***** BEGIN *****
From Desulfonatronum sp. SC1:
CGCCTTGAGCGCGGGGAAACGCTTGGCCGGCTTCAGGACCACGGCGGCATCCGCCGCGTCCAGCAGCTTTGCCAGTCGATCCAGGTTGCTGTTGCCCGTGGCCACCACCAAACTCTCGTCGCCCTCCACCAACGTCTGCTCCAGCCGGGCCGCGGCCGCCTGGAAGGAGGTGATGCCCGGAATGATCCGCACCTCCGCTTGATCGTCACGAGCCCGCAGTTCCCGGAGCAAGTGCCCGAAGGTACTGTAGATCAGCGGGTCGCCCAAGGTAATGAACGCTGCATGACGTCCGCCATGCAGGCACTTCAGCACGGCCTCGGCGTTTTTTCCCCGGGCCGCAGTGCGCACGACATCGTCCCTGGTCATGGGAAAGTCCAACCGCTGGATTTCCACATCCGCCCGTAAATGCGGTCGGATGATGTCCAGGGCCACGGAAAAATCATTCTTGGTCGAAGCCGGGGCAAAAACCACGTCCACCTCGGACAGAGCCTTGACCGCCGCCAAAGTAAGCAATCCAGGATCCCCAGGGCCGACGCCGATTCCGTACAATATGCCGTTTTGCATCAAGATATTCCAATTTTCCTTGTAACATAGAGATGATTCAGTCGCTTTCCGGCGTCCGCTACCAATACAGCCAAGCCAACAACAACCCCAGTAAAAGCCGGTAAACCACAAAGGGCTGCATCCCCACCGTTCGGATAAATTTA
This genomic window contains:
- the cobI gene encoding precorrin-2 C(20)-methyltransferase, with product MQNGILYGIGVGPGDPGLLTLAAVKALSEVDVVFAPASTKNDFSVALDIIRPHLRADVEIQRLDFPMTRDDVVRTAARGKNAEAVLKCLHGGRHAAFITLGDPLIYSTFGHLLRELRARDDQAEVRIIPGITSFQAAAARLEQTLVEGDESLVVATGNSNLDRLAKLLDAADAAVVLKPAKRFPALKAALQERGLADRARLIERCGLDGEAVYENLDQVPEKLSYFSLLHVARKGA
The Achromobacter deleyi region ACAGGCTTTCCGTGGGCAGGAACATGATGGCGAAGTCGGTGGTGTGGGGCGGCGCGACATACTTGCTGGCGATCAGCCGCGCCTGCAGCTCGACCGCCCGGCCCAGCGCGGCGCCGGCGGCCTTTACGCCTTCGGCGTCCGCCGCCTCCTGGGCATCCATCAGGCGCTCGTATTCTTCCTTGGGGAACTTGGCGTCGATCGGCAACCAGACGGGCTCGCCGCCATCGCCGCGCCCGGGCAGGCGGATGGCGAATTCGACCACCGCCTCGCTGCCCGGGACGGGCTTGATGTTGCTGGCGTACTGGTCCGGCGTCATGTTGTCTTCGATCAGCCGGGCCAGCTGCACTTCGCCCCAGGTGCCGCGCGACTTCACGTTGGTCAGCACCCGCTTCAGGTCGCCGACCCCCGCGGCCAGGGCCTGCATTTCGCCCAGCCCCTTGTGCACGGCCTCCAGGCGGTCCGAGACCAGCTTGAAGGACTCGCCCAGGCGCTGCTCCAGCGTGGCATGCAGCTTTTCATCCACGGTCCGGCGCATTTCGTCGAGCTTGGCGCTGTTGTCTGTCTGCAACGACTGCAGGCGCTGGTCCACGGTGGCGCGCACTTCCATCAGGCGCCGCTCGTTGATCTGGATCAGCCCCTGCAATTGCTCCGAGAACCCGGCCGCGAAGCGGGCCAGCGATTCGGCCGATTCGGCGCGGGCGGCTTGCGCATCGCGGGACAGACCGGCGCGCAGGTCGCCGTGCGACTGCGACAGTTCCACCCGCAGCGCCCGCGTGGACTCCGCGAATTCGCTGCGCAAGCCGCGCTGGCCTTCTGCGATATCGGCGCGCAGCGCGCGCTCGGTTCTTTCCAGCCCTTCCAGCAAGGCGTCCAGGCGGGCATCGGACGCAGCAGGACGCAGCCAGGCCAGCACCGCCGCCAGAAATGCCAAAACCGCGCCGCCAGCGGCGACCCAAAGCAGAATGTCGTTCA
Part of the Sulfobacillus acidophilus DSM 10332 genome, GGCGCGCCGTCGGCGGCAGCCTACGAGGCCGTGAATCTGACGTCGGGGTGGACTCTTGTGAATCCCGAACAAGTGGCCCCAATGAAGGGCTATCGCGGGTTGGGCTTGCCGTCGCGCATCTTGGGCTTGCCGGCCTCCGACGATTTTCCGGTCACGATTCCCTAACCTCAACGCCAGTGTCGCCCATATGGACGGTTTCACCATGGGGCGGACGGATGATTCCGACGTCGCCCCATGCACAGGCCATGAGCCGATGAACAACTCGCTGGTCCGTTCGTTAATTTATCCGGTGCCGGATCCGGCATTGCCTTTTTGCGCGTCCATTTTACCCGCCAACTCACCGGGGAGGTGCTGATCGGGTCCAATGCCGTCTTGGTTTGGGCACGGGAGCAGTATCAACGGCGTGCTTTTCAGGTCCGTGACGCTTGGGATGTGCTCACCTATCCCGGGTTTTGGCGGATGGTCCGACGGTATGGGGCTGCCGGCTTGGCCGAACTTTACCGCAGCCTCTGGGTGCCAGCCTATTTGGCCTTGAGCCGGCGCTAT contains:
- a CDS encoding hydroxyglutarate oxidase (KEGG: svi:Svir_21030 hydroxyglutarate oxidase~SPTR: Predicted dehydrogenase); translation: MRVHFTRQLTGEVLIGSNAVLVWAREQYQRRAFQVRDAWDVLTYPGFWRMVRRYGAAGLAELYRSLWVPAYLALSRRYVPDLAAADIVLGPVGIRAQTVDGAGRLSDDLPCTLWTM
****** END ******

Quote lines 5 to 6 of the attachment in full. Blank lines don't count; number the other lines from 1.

The Achromobacter deleyi region ACAGGCTTTCCGTGGGCAGGAACATGATGGCGAAGTCGGTGGTGTGGGGCGGCGCGACATACTTGCTGGCGATCAGCCGCGCCTGCAGCTCGACCGCCCGGCCCAGCGCGGCGCCGGCGGCCTTTACGCCTTCGGCGTCCGCCGCCTCCTGGGCATCCATCAGGCGCTCGTATTCTTCCTTGGGGAACTTGGCGTCGATCGGCAACCAGACGGGCTCGCCGCCATCGCCGCGCCCGGGCAGGCGGATGGCGAATTCGACCACCGCCTCGCTGCCCGGGACGGGCTTGATGTTGCTGGCGTACTGGTCCGGCGTCATGTTGTCTTCGATCAGCCGGGCCAGCTGCACTTCGCCCCAGGTGCCGCGCGACTTCACGTTGGTCAGCACCCGCTTCAGGTCGCCGACCCCCGCGGCCAGGGCCTGCATTTCGCCCAGCCCCTTGTGCACGGCCTCCAGGCGGTCCGAGACCAGCTTGAAGGACTCGCCCAGGCGCTGCTCCAGCGTGGCATGCAGCTTTTCATCCACGGTCCGGCGCATTTCGTCGAGCTTGGCGCTGTTGTCTGTCTGCAACGACTGCAGGCGCTGGTCCACGGTGGCGCGCACTTCCATCAGGCGCCGCTCGTTGATCTGGATCAGCCCCTGCAATTGCTCCGAGAACCCGGCCGCGAAGCGGGCCAGCGATTCGGCCGATTCGGCGCGGGCGGCTTGCGCATCGCGGGACAGACCGGCGCGCAGGTCGCCGTGCGACTGCGACAGTTCCACCCGCAGCGCCCGCGTGGACTCCGCGAATTCGCTGCGCAAGCCGCGCTGGCCTTCTGCGATATCGGCGCGCAGCGCGCGCTCGGTTCTTTCCAGCCCTTCCAGCAAGGCGTCCAGGCGGGCATCGGACGCAGCAGGACGCAGCCAGGCCAGCACCGCCGCCAGAAATGCCAAAACCGCGCCGCCAGCGGCGACCCAAAGCAGAATGTCGTTCA
Part of the Sulfobacillus acidophilus DSM 10332 genome, GGCGCGCCGTCGGCGGCAGCCTACGAGGCCGTGAATCTGACGTCGGGGTGGACTCTTGTGAATCCCGAACAAGTGGCCCCAATGAAGGGCTATCGCGGGTTGGGCTTGCCGTCGCGCATCTTGGGCTTGCCGGCCTCCGACGATTTTCCGGTCACGATTCCCTAACCTCAACGCCAGTGTCGCCCATATGGACGGTTTCACCATGGGGCGGACGGATGATTCCGACGTCGCCCCATGCACAGGCCATGAGCCGATGAACAACTCGCTGGTCCGTTCGTTAATTTATCCGGTGCCGGATCCGGCATTGCCTTTTTGCGCGTCCATTTTACCCGCCAACTCACCGGGGAGGTGCTGATCGGGTCCAATGCCGTCTTGGTTTGGGCACGGGAGCAGTATCAACGGCGTGCTTTTCAGGTCCGTGACGCTTGGGATGTGCTCACCTATCCCGGGTTTTGGCGGATGGTCCGACGGTATGGGGCTGCCGGCTTGGCCGAACTTTACCGCAGCCTCTGGGTGCCAGCCTATTTGGCCTTGAGCCGGCGCTAT contains: